Thursday, July 24, 2014

et tu, stansted?

You know what they say about the best laid plans. Or that thing about us making plans and God laughing. That was my day today. I don't want to go into it, because it's complicated and boring and doesn't make for good print. But I had some issues with Ryan Air today; big surprise, budget airlines. And no matter how I tried to get someone to help me on the phone, they refused. "You need to come to the airport," they kept saying. By airport they meant Stansted. It's 90 minutes away. "We'll help you there. But you need to come immediately." Immediately is not awesome. But I did, I came immediately. And I came in a cab because the buses were booked and the trains only ran much later. And the cab driver was super nice and great to talk to, and then his cab broke down.

And then Miles and I sat in a wheat field on the side of the M11 waiting for a tow truck and another taxi to bail us out. There were some bugs, some sunstroke, and some allergies. You can imagine all that. After an hour or so we found ourselves at a gas station up the road, and we had some Cornish Pasties which were a big mistake. And then we got to the airport, finally, and Ryan Air refused to help me at all. Just the most cursory, "Computer says no" kinds of responses. It didn't matter how many agents I spoke to. Woe unto thee, England! Thy customer service is the worst.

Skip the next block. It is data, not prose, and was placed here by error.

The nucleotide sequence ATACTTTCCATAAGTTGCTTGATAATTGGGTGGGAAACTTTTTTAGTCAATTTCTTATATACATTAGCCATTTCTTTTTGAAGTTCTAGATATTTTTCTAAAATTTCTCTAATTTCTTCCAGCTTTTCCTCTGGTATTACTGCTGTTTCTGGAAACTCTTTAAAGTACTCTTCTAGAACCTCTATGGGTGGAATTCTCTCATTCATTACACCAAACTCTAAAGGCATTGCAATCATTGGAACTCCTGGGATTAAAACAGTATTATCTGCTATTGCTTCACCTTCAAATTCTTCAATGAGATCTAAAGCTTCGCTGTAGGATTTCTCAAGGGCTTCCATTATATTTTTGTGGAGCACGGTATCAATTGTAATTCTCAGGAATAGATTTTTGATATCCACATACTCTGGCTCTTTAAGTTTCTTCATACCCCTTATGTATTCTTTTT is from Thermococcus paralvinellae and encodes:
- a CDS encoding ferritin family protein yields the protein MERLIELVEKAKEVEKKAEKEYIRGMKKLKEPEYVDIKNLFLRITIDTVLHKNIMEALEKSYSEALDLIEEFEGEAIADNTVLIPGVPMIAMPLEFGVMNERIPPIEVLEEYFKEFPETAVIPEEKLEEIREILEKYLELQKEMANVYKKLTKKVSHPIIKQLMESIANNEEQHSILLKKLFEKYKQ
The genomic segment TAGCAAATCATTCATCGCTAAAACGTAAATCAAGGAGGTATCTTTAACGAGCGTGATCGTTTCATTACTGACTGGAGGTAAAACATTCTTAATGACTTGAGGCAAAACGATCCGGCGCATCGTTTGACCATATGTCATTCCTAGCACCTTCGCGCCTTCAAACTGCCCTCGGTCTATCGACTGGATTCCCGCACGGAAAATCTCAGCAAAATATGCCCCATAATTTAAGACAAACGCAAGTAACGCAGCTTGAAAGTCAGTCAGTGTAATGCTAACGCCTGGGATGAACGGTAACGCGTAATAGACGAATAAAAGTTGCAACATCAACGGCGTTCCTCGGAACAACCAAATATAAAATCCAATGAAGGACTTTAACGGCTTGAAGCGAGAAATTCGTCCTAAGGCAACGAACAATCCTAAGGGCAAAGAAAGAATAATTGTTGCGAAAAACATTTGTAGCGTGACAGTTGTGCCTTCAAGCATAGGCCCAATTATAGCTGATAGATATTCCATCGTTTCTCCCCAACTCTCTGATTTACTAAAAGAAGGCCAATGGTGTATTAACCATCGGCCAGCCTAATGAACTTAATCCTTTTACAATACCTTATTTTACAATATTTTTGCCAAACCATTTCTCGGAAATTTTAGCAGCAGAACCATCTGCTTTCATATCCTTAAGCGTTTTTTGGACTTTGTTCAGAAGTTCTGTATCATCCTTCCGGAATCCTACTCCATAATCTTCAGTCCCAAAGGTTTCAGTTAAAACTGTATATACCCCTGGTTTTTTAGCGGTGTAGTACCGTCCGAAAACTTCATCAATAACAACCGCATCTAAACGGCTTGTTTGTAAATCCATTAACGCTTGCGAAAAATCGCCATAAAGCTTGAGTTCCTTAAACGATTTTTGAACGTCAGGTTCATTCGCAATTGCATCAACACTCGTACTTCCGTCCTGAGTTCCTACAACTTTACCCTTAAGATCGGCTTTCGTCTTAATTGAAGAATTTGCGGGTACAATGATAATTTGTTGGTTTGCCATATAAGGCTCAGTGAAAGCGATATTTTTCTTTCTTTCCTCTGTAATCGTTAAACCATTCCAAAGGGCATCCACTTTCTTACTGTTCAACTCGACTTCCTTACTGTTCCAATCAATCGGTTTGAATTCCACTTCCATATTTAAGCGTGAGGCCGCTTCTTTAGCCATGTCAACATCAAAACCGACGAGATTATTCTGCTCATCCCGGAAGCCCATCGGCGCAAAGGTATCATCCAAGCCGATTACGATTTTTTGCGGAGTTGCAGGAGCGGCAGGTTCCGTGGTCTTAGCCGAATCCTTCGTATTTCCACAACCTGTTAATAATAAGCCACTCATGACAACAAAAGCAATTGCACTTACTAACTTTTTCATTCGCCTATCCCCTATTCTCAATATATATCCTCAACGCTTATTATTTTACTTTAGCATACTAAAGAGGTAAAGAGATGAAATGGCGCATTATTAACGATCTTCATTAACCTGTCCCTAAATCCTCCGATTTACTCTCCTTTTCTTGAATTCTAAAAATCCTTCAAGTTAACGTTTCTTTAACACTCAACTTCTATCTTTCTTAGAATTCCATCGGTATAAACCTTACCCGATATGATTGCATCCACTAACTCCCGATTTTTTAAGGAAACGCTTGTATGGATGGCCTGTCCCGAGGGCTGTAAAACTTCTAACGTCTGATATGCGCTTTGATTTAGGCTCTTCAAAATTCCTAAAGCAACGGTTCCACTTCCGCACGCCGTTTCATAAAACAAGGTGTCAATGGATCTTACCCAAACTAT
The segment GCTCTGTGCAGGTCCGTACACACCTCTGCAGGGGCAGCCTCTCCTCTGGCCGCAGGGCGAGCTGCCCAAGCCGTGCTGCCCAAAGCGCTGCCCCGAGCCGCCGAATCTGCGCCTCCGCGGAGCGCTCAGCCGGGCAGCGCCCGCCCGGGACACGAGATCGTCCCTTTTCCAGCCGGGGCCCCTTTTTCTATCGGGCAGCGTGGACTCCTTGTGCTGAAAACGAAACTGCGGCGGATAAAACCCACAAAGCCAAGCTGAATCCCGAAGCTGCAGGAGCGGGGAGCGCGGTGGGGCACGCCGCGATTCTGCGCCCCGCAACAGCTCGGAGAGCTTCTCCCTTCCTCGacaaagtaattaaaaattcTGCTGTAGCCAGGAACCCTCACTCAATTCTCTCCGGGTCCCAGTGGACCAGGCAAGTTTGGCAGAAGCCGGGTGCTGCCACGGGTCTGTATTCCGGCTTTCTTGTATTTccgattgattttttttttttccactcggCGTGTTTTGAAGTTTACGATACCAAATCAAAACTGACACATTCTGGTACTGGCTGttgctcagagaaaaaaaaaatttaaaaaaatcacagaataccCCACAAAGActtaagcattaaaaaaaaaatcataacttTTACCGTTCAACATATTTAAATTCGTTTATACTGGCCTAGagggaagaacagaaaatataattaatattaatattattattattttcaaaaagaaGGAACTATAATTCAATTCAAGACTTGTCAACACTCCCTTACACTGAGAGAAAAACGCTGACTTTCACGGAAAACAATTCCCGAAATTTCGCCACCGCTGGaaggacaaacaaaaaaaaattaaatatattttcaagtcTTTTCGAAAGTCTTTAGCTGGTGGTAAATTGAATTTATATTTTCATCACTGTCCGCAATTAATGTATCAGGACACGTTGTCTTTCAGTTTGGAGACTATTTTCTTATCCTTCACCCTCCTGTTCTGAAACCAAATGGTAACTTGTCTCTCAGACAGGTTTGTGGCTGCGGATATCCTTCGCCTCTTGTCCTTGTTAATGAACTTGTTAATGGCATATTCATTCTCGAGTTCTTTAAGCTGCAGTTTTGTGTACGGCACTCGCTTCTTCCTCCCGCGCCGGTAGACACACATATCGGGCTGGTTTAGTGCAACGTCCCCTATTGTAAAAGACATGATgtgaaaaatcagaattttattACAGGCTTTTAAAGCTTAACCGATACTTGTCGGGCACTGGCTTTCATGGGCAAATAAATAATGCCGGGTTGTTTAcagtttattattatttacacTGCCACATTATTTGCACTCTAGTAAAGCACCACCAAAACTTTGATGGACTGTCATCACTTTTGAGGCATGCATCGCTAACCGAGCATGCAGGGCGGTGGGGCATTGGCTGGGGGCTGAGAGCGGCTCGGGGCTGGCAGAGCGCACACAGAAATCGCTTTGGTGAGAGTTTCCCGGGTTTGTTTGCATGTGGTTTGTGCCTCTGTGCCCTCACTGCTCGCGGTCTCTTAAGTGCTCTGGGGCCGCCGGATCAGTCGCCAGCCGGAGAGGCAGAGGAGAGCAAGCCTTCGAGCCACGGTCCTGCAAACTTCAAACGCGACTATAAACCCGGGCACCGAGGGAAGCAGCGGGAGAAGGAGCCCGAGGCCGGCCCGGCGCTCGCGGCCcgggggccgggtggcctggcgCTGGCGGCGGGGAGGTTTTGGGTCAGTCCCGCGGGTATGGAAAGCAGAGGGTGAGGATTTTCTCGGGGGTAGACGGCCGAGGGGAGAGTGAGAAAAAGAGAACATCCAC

You know what made it all bearable? Miles. "What are you gonna do?" he kept shrugging. And he was right. Stuff happens. What are you gonna do? Later, when I thanked him for taking the grueling journey with me he said "us bros have to stick together." And it was completely in earnest. And I wanted to cry.

We made it back to London in time to meet up with the students in line at the Globe. And they could not have been sweeter to me. Hugs and jokes and pats on the back. What a great group of people. We shared some chips and sat in the waiting line and I felt like everything was worth it. And then we saw a puppet show which was meant to explain Julius Caesar to us, but chiefly what I remember is the puppets singing 'Tequila.'

Julius Caesar, I've often said, is my least favorite Shakespeare play. Aside from a stabbing, nothing happens. For three acts people talk about what they want to do, and for the next two they talk about what they did. I know it's rhetorical and political and full of intrigue, but those are also words to describe 'talky.' All the same, nobody knows how to goose a play like the Globe does, and they did their darndest tonight. There was so much about the play I finally understood, and I feel like I get the passion some people have for it. We were also spattered with blood from an onstage castration, so that's one for the diary.

She'll probably hate that I mention this, but Kailey burst into tears when we entered the Globe for the first time. And it was so sweet. And I remembered that feeling of walking in there for my first time, March of 2002. Who cares if a play talks too much, or your feet hurt from standing? You are in the Globe, and there's a magic there that sticks with you.